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Nothing makes the earth seem so spacious as to have friends at a distance; they make the latitudes and longitudes.

Henry David Thoreau

The best way out is always through.

Robert Frost

The best way to find out if you can trust somebody is to trust them.

Ernest Hemingway

If you always do what interests you, at least one person is pleased.

Katharine Hepburn

Hysteria over hyphens

People can get very excited over things like the presence or lack of a hyphen in “e-mail”. Most of the world is trending towards “email”; hyphens disappear over time, in favour of the closed-up form. (“Today” overtook “to-day” in frequency around 1926 in America, according to data from Google Books, and a bit later than that in Britain.) The Economist, being stylistically conservative, still prefers “e-mail”, but that may well change one day even if absolutely nobody is confused by either form.

English is a Germanic language that allows for many different kinds of compounds, including those made from two adjectives (“blue-green”), two nouns (“kitchen sink”), adjective-noun (“darkroom”), noun-adjective (“slate-blue”) and so on. But which ones should be written separately, which hyphenated and which closed up? As so often in language, those looking for perfectly clear strictures will be disappointed.

The rules are mostly unofficial ones. The shorter and more native (ie, Germanic) the roots are, the more likely they are to be closed up: you might call someone who is behaving like a fish “fishlike”. But long words behave differently: should someone behave like a cuttlefish, you are more likely to call them “cuttlefish-like”. That goes doubly for long words that came to English from French, Latin or Greek: almost no one closes up “rhinoceros-like” or “hippopotamus-like”.

These hyphens have nothing to do with grammar, and everything to do with feel, which is why people get into such rows about the marginal cases. De gustibus non est disputandum, goes the saying: “there’s no arguing about taste.” Except that people argue endlessly about taste; a truer phrase is “there’s no way of proving your case in matters of taste.” De gustibus non est probandum.

Most of The Economist’s style book entry on hyphens consists of seemingly arbitrary rulings on disputable cases: “non-existent” but “nonaligned”, “arch-rival”, but “archangel”. Still, a few patterns emerge: “archrival” looks bad because of the ungainly “rchr” series of consonants in the middle. We write “co-operate” and “re-elect” for an analogous reason: this time breaking up vowels rather than consonants that would be awkward together. The overarching rule is that, at the very least, you should be consistent, so that readers don’t find “arch-rival” and “archrival” on the same page.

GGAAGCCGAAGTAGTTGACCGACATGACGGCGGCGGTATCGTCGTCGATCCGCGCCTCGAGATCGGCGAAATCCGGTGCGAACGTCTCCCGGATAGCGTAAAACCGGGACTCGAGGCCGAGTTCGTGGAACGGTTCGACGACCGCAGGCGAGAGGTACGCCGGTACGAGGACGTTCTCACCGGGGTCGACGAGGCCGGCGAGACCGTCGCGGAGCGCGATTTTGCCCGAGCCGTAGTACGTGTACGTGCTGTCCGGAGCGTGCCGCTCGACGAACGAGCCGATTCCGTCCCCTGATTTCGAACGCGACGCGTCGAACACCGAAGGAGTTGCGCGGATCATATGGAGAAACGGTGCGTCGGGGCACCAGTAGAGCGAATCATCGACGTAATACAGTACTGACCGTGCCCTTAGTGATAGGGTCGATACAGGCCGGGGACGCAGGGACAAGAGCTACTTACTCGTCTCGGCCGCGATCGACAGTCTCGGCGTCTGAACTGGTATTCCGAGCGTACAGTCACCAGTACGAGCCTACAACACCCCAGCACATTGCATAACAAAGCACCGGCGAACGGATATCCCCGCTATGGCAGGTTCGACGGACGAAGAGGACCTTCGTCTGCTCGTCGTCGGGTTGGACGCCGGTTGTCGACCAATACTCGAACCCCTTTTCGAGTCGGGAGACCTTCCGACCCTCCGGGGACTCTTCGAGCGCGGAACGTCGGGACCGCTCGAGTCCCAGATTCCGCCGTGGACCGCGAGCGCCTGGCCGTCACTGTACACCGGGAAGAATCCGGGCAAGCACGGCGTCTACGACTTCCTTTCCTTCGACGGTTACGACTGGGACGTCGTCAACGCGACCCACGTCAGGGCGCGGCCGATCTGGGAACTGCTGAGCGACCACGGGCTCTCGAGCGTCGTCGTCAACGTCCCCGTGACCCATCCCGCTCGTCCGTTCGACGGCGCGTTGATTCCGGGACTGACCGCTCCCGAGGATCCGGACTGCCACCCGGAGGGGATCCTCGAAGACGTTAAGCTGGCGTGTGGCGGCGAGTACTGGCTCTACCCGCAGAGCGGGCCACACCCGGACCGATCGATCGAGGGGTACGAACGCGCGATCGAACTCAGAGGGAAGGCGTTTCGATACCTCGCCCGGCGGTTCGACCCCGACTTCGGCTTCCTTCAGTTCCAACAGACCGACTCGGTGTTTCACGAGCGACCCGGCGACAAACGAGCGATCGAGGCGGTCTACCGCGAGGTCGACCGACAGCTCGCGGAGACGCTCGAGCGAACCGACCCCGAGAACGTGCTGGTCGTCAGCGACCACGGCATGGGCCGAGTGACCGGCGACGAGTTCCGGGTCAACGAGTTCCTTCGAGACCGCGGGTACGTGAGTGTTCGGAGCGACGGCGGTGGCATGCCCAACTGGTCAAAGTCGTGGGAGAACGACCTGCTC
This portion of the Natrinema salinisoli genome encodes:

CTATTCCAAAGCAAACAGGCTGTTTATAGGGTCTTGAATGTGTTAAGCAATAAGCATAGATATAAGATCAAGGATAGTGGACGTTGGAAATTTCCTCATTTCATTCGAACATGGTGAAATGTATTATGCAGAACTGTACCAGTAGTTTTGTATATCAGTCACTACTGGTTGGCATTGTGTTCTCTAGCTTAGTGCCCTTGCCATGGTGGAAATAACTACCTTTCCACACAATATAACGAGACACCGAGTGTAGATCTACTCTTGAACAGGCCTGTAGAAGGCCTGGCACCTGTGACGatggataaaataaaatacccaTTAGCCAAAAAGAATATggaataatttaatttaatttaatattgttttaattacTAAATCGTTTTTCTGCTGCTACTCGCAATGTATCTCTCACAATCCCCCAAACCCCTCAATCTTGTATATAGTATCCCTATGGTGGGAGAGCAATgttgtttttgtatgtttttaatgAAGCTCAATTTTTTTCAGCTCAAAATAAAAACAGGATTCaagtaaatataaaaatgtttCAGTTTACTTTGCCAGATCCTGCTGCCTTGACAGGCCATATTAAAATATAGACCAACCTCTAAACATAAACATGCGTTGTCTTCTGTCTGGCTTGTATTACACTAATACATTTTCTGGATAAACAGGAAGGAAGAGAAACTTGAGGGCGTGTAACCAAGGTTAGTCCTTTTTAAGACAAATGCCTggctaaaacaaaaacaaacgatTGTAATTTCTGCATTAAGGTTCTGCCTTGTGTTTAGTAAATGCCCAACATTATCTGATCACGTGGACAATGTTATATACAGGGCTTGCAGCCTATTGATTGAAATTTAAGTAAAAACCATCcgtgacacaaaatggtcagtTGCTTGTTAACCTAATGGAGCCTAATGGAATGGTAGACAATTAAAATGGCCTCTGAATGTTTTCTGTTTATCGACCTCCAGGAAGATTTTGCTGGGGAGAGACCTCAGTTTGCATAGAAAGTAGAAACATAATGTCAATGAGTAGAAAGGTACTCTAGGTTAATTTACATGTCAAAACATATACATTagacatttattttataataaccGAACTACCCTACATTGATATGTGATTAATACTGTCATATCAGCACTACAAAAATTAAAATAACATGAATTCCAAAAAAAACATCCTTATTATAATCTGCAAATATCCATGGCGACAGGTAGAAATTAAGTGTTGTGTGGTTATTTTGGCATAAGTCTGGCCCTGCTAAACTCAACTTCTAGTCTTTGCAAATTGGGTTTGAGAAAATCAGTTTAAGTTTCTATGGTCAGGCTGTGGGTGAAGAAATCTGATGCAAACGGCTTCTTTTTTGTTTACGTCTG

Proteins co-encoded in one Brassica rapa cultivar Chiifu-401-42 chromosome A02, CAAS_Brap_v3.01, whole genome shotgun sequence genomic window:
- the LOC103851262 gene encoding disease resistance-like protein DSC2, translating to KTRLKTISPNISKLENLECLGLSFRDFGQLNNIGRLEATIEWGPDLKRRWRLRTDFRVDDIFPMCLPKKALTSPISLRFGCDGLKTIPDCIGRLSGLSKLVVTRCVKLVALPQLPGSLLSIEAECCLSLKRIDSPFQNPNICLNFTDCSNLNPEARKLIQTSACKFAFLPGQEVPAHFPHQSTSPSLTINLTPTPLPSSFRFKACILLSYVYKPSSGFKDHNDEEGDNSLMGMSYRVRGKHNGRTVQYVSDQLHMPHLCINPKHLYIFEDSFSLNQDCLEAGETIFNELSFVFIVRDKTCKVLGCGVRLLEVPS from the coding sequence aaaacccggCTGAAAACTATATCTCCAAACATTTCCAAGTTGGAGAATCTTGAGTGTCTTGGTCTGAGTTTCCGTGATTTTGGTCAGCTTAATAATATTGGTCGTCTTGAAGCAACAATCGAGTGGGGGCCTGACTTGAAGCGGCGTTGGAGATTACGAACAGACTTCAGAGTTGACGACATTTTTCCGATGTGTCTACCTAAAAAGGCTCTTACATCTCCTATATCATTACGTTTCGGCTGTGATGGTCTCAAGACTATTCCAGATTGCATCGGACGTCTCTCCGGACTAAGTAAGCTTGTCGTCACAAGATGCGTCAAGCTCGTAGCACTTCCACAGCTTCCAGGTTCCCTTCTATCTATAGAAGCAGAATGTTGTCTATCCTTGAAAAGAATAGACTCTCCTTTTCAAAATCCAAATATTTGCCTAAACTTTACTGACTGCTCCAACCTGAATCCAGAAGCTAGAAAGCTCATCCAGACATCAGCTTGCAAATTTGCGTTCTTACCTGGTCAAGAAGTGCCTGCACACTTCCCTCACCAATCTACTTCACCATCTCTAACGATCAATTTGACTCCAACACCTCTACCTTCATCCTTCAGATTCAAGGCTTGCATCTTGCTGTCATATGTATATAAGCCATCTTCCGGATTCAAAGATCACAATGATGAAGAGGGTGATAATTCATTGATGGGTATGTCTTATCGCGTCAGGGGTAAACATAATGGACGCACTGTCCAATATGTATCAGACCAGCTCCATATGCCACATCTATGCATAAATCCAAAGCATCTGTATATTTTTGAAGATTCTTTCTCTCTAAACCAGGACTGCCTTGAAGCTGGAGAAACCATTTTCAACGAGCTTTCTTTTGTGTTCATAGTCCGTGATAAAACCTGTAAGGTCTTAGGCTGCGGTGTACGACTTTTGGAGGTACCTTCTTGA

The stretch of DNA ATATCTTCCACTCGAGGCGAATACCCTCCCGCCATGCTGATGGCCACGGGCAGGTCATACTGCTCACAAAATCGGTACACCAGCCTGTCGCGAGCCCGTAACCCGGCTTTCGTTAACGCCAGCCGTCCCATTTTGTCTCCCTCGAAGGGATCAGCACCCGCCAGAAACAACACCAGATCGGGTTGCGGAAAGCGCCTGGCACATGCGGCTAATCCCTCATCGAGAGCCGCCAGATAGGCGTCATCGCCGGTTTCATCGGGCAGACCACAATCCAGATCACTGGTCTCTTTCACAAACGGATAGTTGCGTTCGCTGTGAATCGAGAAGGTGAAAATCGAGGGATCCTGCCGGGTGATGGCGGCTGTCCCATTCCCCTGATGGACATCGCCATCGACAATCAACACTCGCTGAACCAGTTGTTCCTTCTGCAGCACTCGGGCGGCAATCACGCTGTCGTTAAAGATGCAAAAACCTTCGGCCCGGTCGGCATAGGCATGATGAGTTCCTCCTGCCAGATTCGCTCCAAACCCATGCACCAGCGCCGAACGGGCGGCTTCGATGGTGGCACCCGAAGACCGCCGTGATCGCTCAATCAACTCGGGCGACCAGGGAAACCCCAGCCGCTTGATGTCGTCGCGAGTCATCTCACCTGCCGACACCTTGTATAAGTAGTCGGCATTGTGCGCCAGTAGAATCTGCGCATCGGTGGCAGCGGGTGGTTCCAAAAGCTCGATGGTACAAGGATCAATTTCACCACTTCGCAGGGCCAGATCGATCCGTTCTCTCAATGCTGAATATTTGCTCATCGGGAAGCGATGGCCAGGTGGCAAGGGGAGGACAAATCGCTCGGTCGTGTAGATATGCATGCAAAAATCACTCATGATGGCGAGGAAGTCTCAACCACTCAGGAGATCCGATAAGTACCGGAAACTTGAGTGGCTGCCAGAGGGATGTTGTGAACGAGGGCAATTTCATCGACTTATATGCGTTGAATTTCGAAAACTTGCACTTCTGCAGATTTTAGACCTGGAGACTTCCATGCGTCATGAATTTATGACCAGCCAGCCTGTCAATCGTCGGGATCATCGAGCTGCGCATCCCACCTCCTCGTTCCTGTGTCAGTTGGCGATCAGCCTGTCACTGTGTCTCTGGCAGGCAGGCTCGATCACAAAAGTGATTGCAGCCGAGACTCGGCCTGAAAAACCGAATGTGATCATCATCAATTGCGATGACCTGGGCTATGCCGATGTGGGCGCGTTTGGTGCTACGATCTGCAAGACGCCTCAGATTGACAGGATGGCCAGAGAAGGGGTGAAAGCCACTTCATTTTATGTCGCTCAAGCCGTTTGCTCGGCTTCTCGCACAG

But in one case in particular, connoisseurs should really insist that a hyphen is not a matter of taste. A bestselling guide to punctuation was subtitled “The Zero Tolerance Approach to Punctuation”. Punctuation pros sniggered. The Economist, like most other publications, would require a hyphen (“Zero-Tolerance”) here.

This hyphen is starkly different from the one in “arch-rival”. It has a critical grammatical function, not just a stylistic one. It tells the readers that several words are to be taken together as a single modifier. You can write “we have zero tolerance for bad punctuation,” but when “zero tolerance” is used to modify a noun, it acts a bit like an adjective. It does not become an adjective, as many people think. But taken together, as a modifier, “zero-tolerance” functions like a single word; hence the hyphen.

Reading means parsing grammar on the fly, a tricky task requiring concentration. Everything that helps with that does a favour to the reader. Strings of words with no punctuation can often be parsed in several ways. The hyphen eliminates one possibility. This not only speeds up comprehension, but in some (rare) cases, is crucial for avoiding ambiguity. The difference between a “third-world war” and a “third world war” is nothing to sniff at, and those selling a car might get rather more interest in the sale if they remember the hyphen in “a little-used car”.

This is not to be overdone. Most adjectives modified by an adverb, like “highly educated”, need no hyphen. And the company advertising a “Metal-Watering Can” on Amazon was presumably not trying to tempt rust aficionados. Fortunately, this is one rule that need not drive anyone mad: a group of words used as a single modifier should be hyphenated. Any other approach to hyphenation really should receive zero tolerance.

Source: Hysteria over hyphens